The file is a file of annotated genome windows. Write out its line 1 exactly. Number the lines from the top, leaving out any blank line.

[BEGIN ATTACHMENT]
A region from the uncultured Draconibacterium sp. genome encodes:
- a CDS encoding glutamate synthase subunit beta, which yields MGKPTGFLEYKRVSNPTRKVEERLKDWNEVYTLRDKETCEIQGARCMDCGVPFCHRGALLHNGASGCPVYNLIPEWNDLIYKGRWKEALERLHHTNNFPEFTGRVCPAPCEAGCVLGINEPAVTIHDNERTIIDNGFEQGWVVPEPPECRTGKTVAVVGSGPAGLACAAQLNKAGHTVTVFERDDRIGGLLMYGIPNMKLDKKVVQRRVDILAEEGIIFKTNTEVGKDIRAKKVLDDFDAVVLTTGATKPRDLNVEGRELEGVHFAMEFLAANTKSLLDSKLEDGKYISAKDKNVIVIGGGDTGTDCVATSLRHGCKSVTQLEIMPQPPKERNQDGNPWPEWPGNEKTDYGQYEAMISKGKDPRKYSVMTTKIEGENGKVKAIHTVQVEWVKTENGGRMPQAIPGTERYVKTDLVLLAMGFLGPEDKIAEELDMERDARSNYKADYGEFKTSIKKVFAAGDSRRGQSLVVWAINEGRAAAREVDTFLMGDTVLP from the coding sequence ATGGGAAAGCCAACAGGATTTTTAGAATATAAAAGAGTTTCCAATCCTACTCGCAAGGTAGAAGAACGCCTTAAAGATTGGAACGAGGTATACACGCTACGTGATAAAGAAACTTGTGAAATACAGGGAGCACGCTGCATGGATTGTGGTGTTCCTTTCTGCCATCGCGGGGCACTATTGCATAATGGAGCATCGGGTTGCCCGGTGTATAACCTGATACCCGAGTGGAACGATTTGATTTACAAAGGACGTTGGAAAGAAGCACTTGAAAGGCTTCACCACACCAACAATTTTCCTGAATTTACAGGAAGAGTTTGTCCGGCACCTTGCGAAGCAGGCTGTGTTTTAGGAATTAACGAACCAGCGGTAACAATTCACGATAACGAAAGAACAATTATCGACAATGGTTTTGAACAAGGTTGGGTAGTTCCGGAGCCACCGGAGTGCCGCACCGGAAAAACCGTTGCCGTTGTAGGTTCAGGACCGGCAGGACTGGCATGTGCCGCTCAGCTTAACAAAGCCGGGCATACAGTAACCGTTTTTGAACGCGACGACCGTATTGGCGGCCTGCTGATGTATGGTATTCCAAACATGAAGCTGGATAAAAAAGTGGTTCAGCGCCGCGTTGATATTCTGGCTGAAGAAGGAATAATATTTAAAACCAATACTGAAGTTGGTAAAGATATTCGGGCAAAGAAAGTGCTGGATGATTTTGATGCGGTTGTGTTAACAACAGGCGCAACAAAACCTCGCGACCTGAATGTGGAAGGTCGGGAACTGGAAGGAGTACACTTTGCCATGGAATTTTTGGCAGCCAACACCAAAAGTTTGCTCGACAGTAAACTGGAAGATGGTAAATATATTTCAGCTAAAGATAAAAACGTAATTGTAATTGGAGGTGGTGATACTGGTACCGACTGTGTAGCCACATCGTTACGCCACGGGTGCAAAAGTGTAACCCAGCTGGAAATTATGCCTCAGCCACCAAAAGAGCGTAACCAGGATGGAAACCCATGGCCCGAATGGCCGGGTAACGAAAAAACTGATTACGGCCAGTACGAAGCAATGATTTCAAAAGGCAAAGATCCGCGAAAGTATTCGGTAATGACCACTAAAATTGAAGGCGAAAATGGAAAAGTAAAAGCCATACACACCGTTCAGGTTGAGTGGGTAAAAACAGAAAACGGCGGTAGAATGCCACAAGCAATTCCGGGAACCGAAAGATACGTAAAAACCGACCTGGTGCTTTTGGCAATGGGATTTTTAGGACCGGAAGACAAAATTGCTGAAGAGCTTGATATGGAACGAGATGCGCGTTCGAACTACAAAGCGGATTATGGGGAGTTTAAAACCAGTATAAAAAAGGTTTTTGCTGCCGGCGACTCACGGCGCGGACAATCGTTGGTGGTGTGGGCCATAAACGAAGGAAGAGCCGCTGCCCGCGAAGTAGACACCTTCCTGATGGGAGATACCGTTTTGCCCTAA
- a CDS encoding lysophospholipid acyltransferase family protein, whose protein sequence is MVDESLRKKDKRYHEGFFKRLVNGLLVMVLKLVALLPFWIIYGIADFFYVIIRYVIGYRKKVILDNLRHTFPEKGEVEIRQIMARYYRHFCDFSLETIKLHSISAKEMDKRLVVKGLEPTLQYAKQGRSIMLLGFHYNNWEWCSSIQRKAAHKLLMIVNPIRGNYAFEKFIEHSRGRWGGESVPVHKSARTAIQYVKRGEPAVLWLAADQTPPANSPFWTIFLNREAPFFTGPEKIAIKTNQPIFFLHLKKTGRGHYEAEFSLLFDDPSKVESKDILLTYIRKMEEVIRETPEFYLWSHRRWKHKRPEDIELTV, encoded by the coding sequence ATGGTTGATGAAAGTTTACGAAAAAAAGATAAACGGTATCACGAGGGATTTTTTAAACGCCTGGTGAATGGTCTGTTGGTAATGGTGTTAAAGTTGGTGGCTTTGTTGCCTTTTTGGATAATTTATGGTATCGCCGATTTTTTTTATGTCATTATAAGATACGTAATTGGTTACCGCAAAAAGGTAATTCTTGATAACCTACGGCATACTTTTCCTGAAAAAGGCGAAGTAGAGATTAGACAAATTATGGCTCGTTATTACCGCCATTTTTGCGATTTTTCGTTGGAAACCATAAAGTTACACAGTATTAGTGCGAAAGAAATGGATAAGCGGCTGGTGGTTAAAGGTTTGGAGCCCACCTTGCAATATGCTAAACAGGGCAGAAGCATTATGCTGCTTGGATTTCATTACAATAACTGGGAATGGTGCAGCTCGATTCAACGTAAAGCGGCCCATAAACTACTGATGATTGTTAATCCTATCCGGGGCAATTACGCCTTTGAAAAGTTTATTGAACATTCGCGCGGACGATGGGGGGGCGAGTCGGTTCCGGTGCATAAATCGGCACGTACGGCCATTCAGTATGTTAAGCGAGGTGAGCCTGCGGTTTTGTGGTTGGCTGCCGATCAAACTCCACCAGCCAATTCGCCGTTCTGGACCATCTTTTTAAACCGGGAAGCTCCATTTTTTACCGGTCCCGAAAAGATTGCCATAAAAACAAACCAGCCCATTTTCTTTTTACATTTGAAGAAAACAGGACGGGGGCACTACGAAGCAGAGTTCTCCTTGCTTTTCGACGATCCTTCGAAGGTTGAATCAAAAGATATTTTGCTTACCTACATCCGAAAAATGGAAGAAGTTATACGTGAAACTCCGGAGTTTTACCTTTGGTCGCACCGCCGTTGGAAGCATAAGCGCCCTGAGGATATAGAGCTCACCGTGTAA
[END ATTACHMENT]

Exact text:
A region from the uncultured Draconibacterium sp. genome encodes: